In the previous two posts of this series, I shared my experiences with using ChatGPT to create a coding project, which involved some ups and downs. It took 78 prompts and a total of 350 lines of prompts to create a 118-line Typescript project. Moreover, the process took four times longer than coding it by hand. Nevertheless, this was only the beginning of my exploration of the potential of Large Language Models (LLMs) in programming.
Over the past few months, I’ve observed that the capabilities of LLMs have significantly improved. When comparing the results from GPT-3.5 Turbo with my earlier experiences, the quality of the generated code has noticeably increased. With the release of GPT-4, the improvements are even more remarkable. It’s evident that the pace of development in LLMs is rapid, and it remains uncertain if there will be a natural barrier to these improvements, as we have seen in the past with other general AI approaches.
It’s essential to recognize the fundamental differences between code generation using AI and traditional model-driven software engineering (MDSE). MDSE relies on meta-models and domain-specific languages (DSLs) to create deterministic code output. The process involves specifying exactly what you want, then using templating or other deterministic methods to generate the desired code.
AI, on the other hand, works as a statistical model, which means the results are not always consistent. The quality of the output might vary between two calls of an AI, even with the same input. Additionally, there could be potential licensing issues when using LLMs for code generation, as GPL-licensed code might be part of the training data.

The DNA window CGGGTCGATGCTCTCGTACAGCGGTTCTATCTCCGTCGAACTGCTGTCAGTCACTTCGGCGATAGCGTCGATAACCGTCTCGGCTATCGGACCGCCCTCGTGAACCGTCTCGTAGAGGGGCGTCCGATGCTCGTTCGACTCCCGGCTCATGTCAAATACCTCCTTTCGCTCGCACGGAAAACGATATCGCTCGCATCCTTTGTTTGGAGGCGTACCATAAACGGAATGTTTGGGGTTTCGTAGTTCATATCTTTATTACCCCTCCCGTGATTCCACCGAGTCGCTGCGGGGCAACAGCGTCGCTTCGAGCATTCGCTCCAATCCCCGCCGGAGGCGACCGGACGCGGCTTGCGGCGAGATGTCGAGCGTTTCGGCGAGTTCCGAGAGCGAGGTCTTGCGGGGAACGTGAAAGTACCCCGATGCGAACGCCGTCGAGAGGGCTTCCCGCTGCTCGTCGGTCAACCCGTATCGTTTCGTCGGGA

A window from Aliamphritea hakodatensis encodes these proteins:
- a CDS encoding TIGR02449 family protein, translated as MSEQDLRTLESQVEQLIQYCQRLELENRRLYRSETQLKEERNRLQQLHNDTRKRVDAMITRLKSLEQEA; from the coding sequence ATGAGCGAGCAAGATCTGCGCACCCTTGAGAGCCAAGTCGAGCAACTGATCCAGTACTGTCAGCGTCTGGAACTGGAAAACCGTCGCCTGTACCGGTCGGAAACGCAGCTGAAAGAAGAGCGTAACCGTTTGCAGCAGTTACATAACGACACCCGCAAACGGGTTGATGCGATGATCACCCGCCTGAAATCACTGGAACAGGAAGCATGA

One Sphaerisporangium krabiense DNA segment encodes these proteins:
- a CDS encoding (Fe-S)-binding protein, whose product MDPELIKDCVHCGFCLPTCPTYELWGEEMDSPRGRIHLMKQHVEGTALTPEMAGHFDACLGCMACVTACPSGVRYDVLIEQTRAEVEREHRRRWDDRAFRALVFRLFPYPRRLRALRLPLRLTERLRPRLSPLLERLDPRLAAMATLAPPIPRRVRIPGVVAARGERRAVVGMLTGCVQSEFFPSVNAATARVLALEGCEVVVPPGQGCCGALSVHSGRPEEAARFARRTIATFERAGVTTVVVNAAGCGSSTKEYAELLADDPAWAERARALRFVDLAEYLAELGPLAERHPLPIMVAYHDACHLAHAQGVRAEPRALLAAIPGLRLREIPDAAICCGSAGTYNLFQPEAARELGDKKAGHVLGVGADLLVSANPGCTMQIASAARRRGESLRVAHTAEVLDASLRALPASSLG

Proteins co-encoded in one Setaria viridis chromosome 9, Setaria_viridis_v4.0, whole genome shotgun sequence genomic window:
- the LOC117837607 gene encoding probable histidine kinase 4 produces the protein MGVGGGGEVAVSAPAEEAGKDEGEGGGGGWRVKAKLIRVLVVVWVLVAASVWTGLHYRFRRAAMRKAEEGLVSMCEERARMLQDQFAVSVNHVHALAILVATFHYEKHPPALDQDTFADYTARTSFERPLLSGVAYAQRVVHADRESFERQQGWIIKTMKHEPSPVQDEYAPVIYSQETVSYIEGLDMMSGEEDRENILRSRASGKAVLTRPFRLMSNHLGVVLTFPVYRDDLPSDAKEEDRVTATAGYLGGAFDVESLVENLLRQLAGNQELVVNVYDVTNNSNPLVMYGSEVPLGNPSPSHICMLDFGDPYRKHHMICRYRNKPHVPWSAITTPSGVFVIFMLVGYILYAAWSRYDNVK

Despite these concerns, the progress in LLMs opens up new possibilities in the programming world. As these models continue to advance, we can expect them to become more reliable, accurate, and efficient. The rapid pace of development also indicates that LLMs may soon become an indispensable tool for developers, helping them quickly prototype and create complex applications.
In conclusion, the journey of using LLMs for programming has been an exciting one, albeit with some challenges. While my initial experiences were not as smooth as I had hoped, the rapid advancements in LLMs show promise for the future. As developers, we must remain vigilant about the potential ethical and licensing concerns while harnessing the power of LLMs to create better software solutions.
Incorporating classical programming, few-shot learning, and fine-tuning within tools like Auto-GPT opens up a world of exciting possibilities for developers. By leveraging the strengths of classical programming, we can create robust foundations for our applications, while few-shot learning enables LLMs to quickly adapt to new tasks with minimal examples. This combination allows developers to seamlessly integrate AI-generated code with their existing codebases, taking advantage of the efficiency and creativity LLMs provide. Moreover, fine-tuning enhances the performance of programs like Auto-GPT by training less complex models on specific domains or tasks, resulting in more accurate and context-aware code generation. This hybrid approach, which marries classical programming techniques with the power of cutting-edge AI, has the potential to revolutionize software development, making it faster, more efficient, and adaptable to the ever-changing needs of users and industries.
The future of programming with AI can be bright, and we are only witnessing the beginning of this transformative era.